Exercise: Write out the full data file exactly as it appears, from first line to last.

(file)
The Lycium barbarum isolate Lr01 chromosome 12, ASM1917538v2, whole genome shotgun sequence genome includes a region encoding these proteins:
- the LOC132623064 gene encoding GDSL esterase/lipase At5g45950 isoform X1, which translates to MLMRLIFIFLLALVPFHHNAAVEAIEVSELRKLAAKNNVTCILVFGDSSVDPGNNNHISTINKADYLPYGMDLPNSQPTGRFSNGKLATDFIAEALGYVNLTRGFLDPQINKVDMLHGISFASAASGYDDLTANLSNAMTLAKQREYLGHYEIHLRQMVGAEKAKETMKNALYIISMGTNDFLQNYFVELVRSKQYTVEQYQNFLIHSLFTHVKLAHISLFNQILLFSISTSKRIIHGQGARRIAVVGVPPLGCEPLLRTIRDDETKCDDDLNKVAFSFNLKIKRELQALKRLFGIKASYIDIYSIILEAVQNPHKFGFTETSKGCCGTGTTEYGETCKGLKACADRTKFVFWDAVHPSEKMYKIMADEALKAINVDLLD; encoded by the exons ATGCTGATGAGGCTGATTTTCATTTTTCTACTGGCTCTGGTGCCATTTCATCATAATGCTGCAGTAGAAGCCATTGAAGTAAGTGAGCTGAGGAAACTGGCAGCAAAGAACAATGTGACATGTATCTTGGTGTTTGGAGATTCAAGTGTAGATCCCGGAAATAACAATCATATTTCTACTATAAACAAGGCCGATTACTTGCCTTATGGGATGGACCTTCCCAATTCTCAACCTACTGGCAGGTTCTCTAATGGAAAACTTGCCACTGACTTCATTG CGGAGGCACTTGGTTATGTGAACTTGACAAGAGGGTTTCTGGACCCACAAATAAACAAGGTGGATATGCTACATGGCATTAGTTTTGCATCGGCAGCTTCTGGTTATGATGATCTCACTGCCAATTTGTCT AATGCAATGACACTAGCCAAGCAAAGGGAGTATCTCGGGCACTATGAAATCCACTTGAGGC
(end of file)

The Lycium barbarum isolate Lr01 chromosome 12, ASM1917538v2, whole genome shotgun sequence genome includes a region encoding these proteins:
- the LOC132623064 gene encoding GDSL esterase/lipase At5g45950 isoform X1, which translates to MLMRLIFIFLLALVPFHHNAAVEAIEVSELRKLAAKNNVTCILVFGDSSVDPGNNNHISTINKADYLPYGMDLPNSQPTGRFSNGKLATDFIAEALGYVNLTRGFLDPQINKVDMLHGISFASAASGYDDLTANLSNAMTLAKQREYLGHYEIHLRQMVGAEKAKETMKNALYIISMGTNDFLQNYFVELVRSKQYTVEQYQNFLIHSLFTHVKLAHISLFNQILLFSISTSKRIIHGQGARRIAVVGVPPLGCEPLLRTIRDDETKCDDDLNKVAFSFNLKIKRELQALKRLFGIKASYIDIYSIILEAVQNPHKFGFTETSKGCCGTGTTEYGETCKGLKACADRTKFVFWDAVHPSEKMYKIMADEALKAINVDLLD; encoded by the exons ATGCTGATGAGGCTGATTTTCATTTTTCTACTGGCTCTGGTGCCATTTCATCATAATGCTGCAGTAGAAGCCATTGAAGTAAGTGAGCTGAGGAAACTGGCAGCAAAGAACAATGTGACATGTATCTTGGTGTTTGGAGATTCAAGTGTAGATCCCGGAAATAACAATCATATTTCTACTATAAACAAGGCCGATTACTTGCCTTATGGGATGGACCTTCCCAATTCTCAACCTACTGGCAGGTTCTCTAATGGAAAACTTGCCACTGACTTCATTG CGGAGGCACTTGGTTATGTGAACTTGACAAGAGGGTTTCTGGACCCACAAATAAACAAGGTGGATATGCTACATGGCATTAGTTTTGCATCGGCAGCTTCTGGTTATGATGATCTCACTGCCAATTTGTCT AATGCAATGACACTAGCCAAGCAAAGGGAGTATCTCGGGCACTATGAAATCCACTTGAGGC